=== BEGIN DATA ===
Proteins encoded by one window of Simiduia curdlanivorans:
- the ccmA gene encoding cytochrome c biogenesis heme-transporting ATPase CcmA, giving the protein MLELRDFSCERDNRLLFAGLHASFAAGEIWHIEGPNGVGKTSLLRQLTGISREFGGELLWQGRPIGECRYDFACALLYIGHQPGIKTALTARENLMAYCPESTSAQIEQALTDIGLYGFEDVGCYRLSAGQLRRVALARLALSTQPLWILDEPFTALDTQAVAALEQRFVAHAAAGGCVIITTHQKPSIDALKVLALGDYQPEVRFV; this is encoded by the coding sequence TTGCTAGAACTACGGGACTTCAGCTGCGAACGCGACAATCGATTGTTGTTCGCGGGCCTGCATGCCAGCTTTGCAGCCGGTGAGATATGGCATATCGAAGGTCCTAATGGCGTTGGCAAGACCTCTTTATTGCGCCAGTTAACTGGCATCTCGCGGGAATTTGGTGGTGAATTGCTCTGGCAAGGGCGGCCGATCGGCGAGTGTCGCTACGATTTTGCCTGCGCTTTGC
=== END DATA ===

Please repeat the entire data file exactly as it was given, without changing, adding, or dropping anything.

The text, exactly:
Proteins encoded by one window of Simiduia curdlanivorans:
- the ccmA gene encoding cytochrome c biogenesis heme-transporting ATPase CcmA, giving the protein MLELRDFSCERDNRLLFAGLHASFAAGEIWHIEGPNGVGKTSLLRQLTGISREFGGELLWQGRPIGECRYDFACALLYIGHQPGIKTALTARENLMAYCPESTSAQIEQALTDIGLYGFEDVGCYRLSAGQLRRVALARLALSTQPLWILDEPFTALDTQAVAALEQRFVAHAAAGGCVIITTHQKPSIDALKVLALGDYQPEVRFV; this is encoded by the coding sequence TTGCTAGAACTACGGGACTTCAGCTGCGAACGCGACAATCGATTGTTGTTCGCGGGCCTGCATGCCAGCTTTGCAGCCGGTGAGATATGGCATATCGAAGGTCCTAATGGCGTTGGCAAGACCTCTTTATTGCGCCAGTTAACTGGCATCTCGCGGGAATTTGGTGGTGAATTGCTCTGGCAAGGGCGGCCGATCGGCGAGTGTCGCTACGATTTTGCCTGCGCTTTGC